Jake Peavy joined the Giants and went 6-4 with a 2.17 ERA in 12 starts.
He only gave up three home runs. He threw 58 strikeouts and 17 walks, for a 3.41 strikeout-to-walks ratio.
He gave up 65 hits and 24 runs, 19 of them earned.
Jake was particularly good in August when other starters were struggling. In his 13th season, Peavy is returning to play for the manager whom he entered the league under, Bruce Bochy, who managed the Padres when Jake debuted.
At the age of 33, he is the only player on either team in this year’s World Series who is a current World Series Champion, having won with Boston last year. In that way he reminds me of Ryan Theriot who won with the Giants in 2012 after having won with the St. Louis Cardinals in 2011. “The Riot” scored the winning run that completed our sweep of the Detroit Tigers and he remains a part of SF Giants lore.
But, Peavy got no decision in his only World Series appearance with the Red Sox and he took the loss in Game Two of this Series. In fact, in the post season he has more often than not, suffered defeat.
He made three postseason starts in 2013 and the Red Sox lost two of them. So despite good numbers in the regular season, against the stiff competition of the playoffs, Peavy has not induced confidence. In eight postseason starts, including this year, Peavy’s ERA is more than seven.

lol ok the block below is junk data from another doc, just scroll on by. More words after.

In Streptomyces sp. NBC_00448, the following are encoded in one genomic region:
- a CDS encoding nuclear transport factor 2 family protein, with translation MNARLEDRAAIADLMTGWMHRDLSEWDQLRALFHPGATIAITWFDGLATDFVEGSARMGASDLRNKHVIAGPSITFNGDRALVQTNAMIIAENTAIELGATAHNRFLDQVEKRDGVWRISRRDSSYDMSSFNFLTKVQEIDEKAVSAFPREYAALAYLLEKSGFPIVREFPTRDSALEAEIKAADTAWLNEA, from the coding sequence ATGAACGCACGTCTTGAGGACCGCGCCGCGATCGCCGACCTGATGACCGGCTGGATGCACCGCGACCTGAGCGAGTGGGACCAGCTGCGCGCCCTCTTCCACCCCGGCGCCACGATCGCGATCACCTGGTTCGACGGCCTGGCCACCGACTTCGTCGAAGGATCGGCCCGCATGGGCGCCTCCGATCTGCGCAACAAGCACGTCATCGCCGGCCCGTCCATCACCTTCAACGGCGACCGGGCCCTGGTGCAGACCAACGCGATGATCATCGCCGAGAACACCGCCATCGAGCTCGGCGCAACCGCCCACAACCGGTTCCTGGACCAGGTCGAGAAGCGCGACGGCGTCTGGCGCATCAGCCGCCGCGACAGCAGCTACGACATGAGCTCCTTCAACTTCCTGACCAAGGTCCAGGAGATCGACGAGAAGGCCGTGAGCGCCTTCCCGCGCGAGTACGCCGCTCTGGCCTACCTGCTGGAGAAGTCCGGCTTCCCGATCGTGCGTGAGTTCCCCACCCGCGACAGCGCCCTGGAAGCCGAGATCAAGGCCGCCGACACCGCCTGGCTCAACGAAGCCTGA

Two of those starts were “flaming disasters.” Tim Brown has written about that and more today here.
There is no doubt Peavy wants to win and is a competitor. But the atmosphere in Kansas City tonight is going to be intense. The Royals, with their backs against the wall, against their own walls, are sure to be a formidable team. There are going to be no easy outs in this one. It’s the American League park, so a DH adds to the certainty of that.
Jake Peavy ended the 2014 season smoking hot. He was rolling along so well, I pushed hard for the Giants to use him rather than Madison Bumgarner in the Play-In Game against the Pirates. A lot of people teased me for my massive spamming in favor of starting Peavy. I was concerned we wouldn’t have Bumgarner available twice against the Nationals.
But Bochy, the Master, brushed off any such suggestion, started Bumgarner and we won it to advance, leaving Peavy to start Game One of the NLDS against Washington’s Nationals.
And he had one of his best Post Season starts ever.
Peavy didn’t allow a hit until the fifth inning and exited with three walks and three strikeouts in that one, an unqualified success. He was pulled after a two-out walk to Jayson Werth in the sixth, but kept the Nationals scoreless on only two hits.
The AL is a different animal and you have to stay crisp, sharp and on top of it against these hustling Royals. Their speed is crazy and they can hit. They haven’t been hitting, but they can hit. Which makes ’em even more dangerous. Backs against the wall and due. Here’s hoping Jake can #GetPeaved and the Giants can make this happen.
Giants in SIX.